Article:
Matthew Hammond took on the role of head of fleet at Altrad Services UK in September 2014. Since then the company has grown significantly. In 2018, it consolidated three of its owned businesses to create a single entity that today manages a fleet of over 1,200 vehicles, leaving Hammond with a pretty big job on his hands. 

He is responsible for many areas, notably cradle-to-grave management procurement and the management of the Altrad fleet across the entire country, which includes cars, vans and HGVs. 

Hammond takes his approach to vehicle management seriously, employing a number of methods to monitor the safety and performance of all the company’s vehicles. His hard work was recognised recently when he was awarded the Business Car Fleet Manager of the Year award. 

Electrification plans 

Despite still being primarily a diesel fleet, Hammond says that a big focus of Altrad recently is its electrification plans. At present, around 95% of Altrad’s fleet is diesel and the other 5% is taken up by hybrids, both plug-in and non-plug-in, and the most recent additions to the fleet: three electric vehicles. 

“We’re in the process of figuring out what fuel technology to concentrate on in the coming months and years, and we have made a pledge to procure 60 electric vans onto the fleet by the end of the financial year, August 2021, and then we want to reach 60% electrification of the van fleet within three years,” Hammond says.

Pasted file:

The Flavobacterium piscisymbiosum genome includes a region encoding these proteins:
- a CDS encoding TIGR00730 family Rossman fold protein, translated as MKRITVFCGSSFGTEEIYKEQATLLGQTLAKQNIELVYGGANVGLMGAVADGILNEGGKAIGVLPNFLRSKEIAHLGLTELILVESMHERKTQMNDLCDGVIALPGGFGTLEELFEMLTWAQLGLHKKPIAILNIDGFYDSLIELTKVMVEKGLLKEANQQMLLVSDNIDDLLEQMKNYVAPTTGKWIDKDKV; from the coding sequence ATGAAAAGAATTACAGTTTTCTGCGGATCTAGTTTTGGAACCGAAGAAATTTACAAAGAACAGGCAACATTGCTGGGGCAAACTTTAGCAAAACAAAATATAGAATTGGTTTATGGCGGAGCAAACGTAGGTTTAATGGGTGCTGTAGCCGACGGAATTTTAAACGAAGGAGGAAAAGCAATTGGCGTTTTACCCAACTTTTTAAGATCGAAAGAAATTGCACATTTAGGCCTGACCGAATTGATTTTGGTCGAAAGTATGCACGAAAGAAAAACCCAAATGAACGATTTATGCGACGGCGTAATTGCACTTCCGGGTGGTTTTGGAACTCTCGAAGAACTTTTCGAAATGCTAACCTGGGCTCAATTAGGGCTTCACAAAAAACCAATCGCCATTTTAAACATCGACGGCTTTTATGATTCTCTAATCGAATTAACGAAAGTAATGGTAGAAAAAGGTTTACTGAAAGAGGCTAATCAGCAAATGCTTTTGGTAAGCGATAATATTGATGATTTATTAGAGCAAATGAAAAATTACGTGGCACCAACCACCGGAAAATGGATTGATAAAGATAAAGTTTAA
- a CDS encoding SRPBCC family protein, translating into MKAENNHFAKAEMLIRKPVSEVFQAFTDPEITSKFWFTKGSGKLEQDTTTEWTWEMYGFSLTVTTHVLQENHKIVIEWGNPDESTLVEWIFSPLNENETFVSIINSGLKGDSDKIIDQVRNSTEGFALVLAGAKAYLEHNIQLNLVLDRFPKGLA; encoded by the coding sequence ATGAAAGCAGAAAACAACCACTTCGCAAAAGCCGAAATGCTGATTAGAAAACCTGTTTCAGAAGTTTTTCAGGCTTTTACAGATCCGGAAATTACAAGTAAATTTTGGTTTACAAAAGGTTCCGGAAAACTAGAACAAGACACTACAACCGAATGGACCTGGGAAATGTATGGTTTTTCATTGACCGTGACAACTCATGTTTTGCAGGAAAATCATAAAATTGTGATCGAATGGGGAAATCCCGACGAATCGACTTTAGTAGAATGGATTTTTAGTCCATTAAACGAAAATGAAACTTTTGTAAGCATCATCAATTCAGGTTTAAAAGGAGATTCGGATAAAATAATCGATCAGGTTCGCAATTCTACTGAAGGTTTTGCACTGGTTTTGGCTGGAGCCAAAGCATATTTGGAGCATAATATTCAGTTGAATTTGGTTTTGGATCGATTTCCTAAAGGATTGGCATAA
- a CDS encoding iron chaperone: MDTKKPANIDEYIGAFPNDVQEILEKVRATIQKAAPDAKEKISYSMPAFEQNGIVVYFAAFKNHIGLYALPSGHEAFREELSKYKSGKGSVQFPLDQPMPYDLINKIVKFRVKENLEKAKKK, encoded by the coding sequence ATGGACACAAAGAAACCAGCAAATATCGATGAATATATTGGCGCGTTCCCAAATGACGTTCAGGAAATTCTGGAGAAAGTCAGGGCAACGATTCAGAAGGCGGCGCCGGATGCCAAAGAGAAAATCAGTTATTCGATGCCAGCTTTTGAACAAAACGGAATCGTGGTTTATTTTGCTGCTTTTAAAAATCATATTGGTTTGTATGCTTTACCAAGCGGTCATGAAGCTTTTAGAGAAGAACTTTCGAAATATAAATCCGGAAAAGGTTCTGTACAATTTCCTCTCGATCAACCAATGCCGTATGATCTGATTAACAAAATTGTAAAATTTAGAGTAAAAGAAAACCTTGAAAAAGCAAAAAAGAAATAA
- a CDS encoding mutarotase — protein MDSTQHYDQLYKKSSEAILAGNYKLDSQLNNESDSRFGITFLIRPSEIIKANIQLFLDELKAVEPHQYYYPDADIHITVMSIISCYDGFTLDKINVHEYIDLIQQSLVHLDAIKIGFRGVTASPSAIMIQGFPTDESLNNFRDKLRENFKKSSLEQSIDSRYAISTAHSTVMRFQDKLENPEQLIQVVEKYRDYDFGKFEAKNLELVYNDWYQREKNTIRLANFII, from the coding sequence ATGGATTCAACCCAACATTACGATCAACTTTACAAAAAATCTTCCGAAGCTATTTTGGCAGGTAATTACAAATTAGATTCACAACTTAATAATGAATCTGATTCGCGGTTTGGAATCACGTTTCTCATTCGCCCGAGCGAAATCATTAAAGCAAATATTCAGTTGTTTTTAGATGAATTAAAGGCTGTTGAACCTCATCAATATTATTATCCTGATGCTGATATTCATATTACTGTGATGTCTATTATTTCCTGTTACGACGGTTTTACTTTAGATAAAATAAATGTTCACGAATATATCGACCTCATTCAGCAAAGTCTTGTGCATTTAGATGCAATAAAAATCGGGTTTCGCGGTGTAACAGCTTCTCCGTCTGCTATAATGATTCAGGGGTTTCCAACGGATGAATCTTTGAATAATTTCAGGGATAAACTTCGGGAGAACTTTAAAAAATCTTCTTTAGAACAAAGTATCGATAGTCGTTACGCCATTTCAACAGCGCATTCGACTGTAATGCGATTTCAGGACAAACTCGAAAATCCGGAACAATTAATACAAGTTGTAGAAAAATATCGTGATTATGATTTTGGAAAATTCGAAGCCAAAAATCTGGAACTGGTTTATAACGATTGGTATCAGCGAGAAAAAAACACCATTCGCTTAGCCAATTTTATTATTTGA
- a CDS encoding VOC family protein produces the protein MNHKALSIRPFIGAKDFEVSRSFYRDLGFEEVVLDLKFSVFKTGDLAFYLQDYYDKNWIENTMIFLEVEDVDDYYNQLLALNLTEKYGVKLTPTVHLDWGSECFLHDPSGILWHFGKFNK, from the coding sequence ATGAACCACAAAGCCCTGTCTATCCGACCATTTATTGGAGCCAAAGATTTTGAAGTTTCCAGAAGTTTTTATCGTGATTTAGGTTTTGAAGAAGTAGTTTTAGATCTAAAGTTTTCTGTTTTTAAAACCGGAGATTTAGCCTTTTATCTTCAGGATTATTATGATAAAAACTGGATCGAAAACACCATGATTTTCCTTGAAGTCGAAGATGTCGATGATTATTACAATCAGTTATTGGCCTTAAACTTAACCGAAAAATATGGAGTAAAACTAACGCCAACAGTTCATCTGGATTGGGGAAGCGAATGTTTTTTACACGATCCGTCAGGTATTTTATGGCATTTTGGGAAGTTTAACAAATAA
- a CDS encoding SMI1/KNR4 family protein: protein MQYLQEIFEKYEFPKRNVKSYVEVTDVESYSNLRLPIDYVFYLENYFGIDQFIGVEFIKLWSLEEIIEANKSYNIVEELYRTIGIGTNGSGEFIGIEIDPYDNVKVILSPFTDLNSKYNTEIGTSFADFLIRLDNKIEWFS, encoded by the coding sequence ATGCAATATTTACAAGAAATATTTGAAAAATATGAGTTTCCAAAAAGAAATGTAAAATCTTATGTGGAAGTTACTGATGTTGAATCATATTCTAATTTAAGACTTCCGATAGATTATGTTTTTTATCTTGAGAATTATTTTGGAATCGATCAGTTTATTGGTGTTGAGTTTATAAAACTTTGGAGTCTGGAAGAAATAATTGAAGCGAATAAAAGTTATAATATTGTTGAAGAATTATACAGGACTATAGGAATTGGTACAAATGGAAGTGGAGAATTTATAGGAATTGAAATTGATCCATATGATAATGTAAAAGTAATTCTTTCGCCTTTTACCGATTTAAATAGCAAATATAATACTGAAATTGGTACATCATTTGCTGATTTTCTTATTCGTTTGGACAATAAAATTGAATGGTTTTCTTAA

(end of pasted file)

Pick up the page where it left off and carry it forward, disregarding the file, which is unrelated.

In an effort to switch more of the car fleet over to electric, Altrad has stopped ordering any diesel or petrol-only models, instead opting for hybrid with the intention of moving to a fully electric list within the next 12 months. “You’ve got to jump or not jump,” Hammond explains. “You can put every excuse on the table as to why it’s not the right time to go, and – to be honest – I still don’t think it is the right time, but in 12 months’ time we’ll be a lot closer. I think you have to put your toe in the water and just know that there will be obstacles in there.” 

One of these obstacles Hammond is referring to is infrastructure: “This is an issue that we will have to overcome in the next 12 months and ensure we roll out the chargers across our locations. We’ve been looking at this for the last six months and the conclusion we’ve reached so far is that one size doesn’t fit all.”